Spotlight: Daniel Libeskind

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Denver Art Museum. Image © Bitter Brecht Denver Art Museum. Image © Bitter Brecht In the architecture world, few designers can claim to have a more clearly-defined style than Daniel Libeskind (born May 12, 1946). Much of Libeskind's work is instantly recognizable for its angular forms, intersecting planes, and frequent use of diagonally-sliced windows, a style that he has used to great effect in museums and memorials—but which he has equally adapted to conference centers, skyscrapers, and shopping malls.

© Bundeswehr / Mandt <a href='https://commons.wikimedia.org/wiki/File:Festakt_zur_Neuer%C3%B6ffnung_des_Milit%C3%A4rhistorischen_Museums_der_Bundeswehr_-_Daniel_Libeskind.jpg'>via Wikimedia</a> licensed under <a href='https://creativecommons.org/licenses/by/2.0/deed.en'>CC BY 2.0</a> © Bundeswehr / Mandt <a href='https://commons.wikimedia.org/wiki/File:Festakt_zur_Neuer%C3%B6ffnung_des_Milit%C3%A4rhistorischen_Museums_der_Bundeswehr_-_Daniel_Libeskind.jpg'>via Wikimedia</a> licensed under <a href='https://creativecommons.org/licenses/by/2.0/deed.en'>CC BY 2.0</a>

Born in Poland shortly after the end of the second world war, Libeskind's parents were Jewish survivors of the Holocaust. As a child, Libeskind was a talented musician, but after his family moved to New York when he was 13, Libeskind set out on the path toward architecture. He received a degree in architecture from The Cooper Union in 1970 and a postgraduate degree

Jewish Museum, Berlin. Image © Guenter Schneider <a href='https://commons.wikimedia.org/wiki/File:JewishMuseumBerlinAerial.jpg'>via Wikimedia</a> licensed under <a href='https://creativecommons.org/licenses/by/3.0/deed.en'>CC BY 3.0</a>
Dresden’s Military History Museum. Image © Bitter Bredt, Courtesy of Studio Daniel LIbeskind
Jewish Contemporary Museum San Francisco. Image © Fernando Herrera
Mons International Congress Xperience (MICX) / Studio Libeskind + H2a Architecte & Associés. Image © Hufton+Crow
the School of Comparative Studies at Essex University for History and Theory of Architecture.

Jewish Museum, Berlin. Image © Guenter Schneider <a href='https://commons.wikimedia.org/wiki/File:JewishMuseumBerlinAerial.jpg'>via Wikimedia</a> licensed under <a href='https://creativecommons.org/licenses/by/3.0/deed.en'>CC BY 3.0</a> Jewish Museum, Berlin. Image © Guenter Schneider <a href='https://commons.wikimedia.org/wiki/File:JewishMuseumBerlinAerial.jpg'>via Wikimedia</a> licensed under <a href='https://creativecommons.org/licenses/by/3.0/deed.en'>CC BY 3.0</a>

In his early career, Libeskind was a theorist and professor, however his career as a practicing architect began in the late 1980s, as he started entering competitions while living in Milan. He finally started his own firm in Germany soon after winning the 1989 competition to design the Jewish Museum in Berlin, which—after a decade-long development period—became a runaway critical success and the platform for a hugely successful career.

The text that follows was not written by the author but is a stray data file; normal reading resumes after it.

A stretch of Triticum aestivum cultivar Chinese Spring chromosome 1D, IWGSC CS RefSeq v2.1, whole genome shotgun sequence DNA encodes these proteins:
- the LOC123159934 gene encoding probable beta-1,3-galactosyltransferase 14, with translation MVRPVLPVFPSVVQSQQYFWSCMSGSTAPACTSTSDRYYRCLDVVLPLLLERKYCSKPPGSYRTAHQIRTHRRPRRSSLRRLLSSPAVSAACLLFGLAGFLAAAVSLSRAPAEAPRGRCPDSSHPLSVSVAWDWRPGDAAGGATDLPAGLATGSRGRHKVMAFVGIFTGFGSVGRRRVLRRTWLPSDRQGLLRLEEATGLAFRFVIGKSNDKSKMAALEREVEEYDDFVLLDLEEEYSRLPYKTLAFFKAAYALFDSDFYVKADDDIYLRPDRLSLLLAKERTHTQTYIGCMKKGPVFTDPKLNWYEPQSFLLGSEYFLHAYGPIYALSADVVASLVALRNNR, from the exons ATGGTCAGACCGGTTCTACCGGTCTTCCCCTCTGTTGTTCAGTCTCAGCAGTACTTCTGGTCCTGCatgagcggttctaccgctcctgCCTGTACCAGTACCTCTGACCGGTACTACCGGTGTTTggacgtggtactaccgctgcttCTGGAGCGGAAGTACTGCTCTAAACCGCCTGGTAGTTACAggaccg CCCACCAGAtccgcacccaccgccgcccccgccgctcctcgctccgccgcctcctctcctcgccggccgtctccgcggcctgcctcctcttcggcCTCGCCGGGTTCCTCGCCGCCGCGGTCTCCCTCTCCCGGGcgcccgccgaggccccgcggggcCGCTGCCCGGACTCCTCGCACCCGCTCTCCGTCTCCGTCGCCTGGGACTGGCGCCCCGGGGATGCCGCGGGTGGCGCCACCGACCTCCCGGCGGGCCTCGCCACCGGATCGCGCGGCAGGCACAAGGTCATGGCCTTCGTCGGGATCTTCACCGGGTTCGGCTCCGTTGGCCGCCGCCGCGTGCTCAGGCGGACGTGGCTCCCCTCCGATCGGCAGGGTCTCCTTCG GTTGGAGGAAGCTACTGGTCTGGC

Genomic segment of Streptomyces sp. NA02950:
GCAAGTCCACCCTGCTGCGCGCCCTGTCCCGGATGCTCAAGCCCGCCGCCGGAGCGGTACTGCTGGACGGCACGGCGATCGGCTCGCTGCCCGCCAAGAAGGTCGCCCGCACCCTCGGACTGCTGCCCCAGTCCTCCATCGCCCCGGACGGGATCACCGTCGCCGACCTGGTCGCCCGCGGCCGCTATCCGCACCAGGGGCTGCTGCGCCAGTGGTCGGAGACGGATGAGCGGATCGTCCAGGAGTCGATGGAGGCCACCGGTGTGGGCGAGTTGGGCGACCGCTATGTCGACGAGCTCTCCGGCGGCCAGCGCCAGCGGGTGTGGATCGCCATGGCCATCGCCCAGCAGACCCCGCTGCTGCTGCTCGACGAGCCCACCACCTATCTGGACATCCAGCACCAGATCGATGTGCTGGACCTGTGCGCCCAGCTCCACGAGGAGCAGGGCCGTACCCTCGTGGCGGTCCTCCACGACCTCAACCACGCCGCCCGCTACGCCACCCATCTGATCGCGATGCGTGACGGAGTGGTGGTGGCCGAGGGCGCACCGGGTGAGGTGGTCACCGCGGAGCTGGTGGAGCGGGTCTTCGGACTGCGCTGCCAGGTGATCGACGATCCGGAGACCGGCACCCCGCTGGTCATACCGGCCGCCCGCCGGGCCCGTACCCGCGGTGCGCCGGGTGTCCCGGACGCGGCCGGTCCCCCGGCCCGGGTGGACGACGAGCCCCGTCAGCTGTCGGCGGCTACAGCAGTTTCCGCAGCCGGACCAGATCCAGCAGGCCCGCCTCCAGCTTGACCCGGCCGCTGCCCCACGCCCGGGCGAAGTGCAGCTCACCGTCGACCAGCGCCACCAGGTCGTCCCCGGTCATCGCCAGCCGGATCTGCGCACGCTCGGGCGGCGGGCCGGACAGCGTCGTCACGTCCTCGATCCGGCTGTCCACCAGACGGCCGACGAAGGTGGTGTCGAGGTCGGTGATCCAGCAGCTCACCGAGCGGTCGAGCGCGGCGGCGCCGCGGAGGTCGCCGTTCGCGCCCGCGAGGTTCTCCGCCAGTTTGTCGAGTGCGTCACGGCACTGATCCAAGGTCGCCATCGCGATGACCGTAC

Dresden’s Military History Museum. Image © Bitter Bredt, Courtesy of Studio Daniel LIbeskind Dresden’s Military History Museum. Image © Bitter Bredt, Courtesy of Studio Daniel LIbeskind

Libeskind transferred his firm's headquarters to New York City in 2003, following his appointment as masterplanner for the redeveloped World Trade Center site. Through projects such as these, Libeskind has established himself as one of the world's foremost architects in projects which deal with tragedy and loss. Yet this has not prevented him from finding success in more commercially-driven markets; Libeskind has even established an industrial design studio, Studio Libeskind Design, which has developed products for clients in over ten different countries since 2012.

Jewish Contemporary Museum San Francisco. Image © Fernando Herrera Jewish Contemporary Museum San Francisco. Image © Fernando Herrera

Besides the Jewish Museum in Berlin and the World Trade Center Masterplan, Libeskind's most well-known projects include the Extension to the Denver Art Museum, his extension to the Royal Ontario Museum and the Imperial War Museum North in Manchester, UK.

Mons International Congress Xperience (MICX) / Studio Libeskind + H2a Architecte & Associés. Image © Hufton+Crow Mons International Congress Xperience (MICX) / Studio Libeskind + H2a Architecte & Associés. Image © Hufton+Crow
See all of Daniel Libeskind's completed projects featured on ArchDaily via the thumbnails below, and further coverage at the links below those: TED Talk: Daniel Libeskind's 17 words of architectural inspiration Daniel Libeskind's Jewish Museum Berlin Photographed by Laurian Ghinitoiu Video: Jewish Museum in Berlin Daniel Libeskind on Italy, Design, & the State of Architecture Today Rising from Tragedy: A Conversation with Calatrava, Childs, and Libeskind by Andrew Caruso Video: Daniel Libeskind on Masterplanning Ground Zero Daniel Libeskind On the Poetics of Memory and Time in Architecture AD Classics: 1988 Deconstructivist Exhibition at New York's Museum of Modern Art (MoMA) Studio Libeskind's Military Museum Through the Lens of Alexandra Timpau In Residence: Daniel Libeskind VIDEO: Daniel Libeskind on Drawing, Architecture's Forgotten Fundamental Video: Daniel Libeskind on the "Jungle" of New York City Daniel Libeskind Discusses "Building Memory" Daniel Libeskind on Immigration, New York City, and 'the State of the World' Daniel Libeskind to Receive the 2011 Medal of Honor from AIA New York References: Studio Daniel LibeskindWikipedia
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